The Shipleys currently have 10 teenage boys under the roof of their cozy cottage, including two of their own – Neeson and Dillan – and eight male students, ranging from age 14 to 18.
Some of the students are enrolled at the Chickasaw Children’s Village because of family tradition. Their parents and grandparents attended boarding schools and those students are keeping the tradition alive. Other students are seeking better opportunities.
“All of the kids are here by the families’ choice,” Mrs. Shipley said.
The boys all attend Kingston Public Schools and are involved in sports and other extra-curricular activities, including vocational agriculture, band and academic bowl.
Weeknights, the whole crew can usually be found on the go to an array of school activities, either as participants or supporters.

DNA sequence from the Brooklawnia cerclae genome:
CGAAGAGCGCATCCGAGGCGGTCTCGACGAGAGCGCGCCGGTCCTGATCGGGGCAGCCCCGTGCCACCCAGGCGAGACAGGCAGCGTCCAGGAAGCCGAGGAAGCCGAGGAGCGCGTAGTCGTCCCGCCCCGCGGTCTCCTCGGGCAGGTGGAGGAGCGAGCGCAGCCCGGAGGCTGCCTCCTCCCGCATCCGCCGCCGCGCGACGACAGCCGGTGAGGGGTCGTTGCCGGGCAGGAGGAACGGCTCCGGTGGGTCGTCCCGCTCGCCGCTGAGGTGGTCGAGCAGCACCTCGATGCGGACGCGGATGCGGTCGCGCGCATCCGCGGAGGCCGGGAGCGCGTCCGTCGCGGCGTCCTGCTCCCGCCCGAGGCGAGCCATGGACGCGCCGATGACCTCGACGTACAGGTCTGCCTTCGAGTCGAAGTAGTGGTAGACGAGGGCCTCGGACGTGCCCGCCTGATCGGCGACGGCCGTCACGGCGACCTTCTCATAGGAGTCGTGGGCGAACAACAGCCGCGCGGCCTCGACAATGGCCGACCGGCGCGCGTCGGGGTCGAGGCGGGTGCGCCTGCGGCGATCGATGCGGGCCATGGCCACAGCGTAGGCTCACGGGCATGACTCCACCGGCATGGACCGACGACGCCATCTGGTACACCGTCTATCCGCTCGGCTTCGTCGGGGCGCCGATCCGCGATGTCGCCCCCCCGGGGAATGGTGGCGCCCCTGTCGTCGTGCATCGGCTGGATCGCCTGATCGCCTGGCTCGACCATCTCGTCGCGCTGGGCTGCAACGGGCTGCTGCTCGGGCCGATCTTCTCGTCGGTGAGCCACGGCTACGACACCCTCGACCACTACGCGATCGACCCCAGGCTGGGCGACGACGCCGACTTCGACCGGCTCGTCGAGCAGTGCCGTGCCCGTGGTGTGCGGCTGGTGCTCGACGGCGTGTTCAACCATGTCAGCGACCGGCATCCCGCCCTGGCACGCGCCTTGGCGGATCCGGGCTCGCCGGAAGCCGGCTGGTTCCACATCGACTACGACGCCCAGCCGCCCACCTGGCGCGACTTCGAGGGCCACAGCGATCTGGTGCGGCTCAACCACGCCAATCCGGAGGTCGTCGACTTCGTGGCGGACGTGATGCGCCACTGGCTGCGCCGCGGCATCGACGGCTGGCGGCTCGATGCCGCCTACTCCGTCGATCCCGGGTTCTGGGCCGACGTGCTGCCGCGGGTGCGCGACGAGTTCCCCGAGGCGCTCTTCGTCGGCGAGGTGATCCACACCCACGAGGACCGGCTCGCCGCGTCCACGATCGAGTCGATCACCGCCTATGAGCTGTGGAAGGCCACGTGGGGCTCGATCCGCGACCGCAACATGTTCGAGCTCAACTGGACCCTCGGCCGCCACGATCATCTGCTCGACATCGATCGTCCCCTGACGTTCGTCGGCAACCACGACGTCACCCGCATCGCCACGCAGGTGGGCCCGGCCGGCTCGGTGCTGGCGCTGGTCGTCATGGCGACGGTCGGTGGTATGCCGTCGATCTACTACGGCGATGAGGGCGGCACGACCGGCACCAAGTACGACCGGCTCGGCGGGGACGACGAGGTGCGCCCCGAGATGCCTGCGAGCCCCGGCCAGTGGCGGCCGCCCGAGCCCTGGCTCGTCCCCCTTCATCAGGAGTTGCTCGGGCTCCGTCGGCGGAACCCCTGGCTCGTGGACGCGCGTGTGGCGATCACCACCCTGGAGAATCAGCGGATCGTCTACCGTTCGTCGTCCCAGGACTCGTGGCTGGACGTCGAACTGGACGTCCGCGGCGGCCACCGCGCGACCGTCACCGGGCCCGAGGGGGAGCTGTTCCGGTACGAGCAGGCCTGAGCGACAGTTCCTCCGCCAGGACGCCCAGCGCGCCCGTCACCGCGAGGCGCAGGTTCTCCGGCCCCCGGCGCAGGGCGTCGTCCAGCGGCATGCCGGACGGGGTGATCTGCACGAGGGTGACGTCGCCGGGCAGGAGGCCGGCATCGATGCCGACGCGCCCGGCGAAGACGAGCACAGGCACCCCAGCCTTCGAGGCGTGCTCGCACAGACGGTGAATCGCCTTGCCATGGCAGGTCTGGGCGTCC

“We try to encourage (the boys) to support each other,” Mr. Shipley said.
A dozen people living under one roof demands a lot of organization and structure for meals, chores, appointments, laundry and homework.
In the cottage, photos of all “their kids” line the long hall. A large white marker board is hung near the kitchen to keep track of everyone’s schedule, the daily menu and assigned chores for the week.
“The key is staying organized,” Mr. Shipley said.
Connecting to the Chickasaw Culture
On-campus activities include an array of academic opportunities and sports, including culturally-relevant activities.
“Growing up, we always knew we were Chickasaws, but there was not much of a connection,” Mrs. Shipley said. “I’ve learned a lot about my tribe by doing this job, I feel like I am helping my tribe and giving my kids a connection.
“Sometimes the kids can tell you more about the culture than you know.”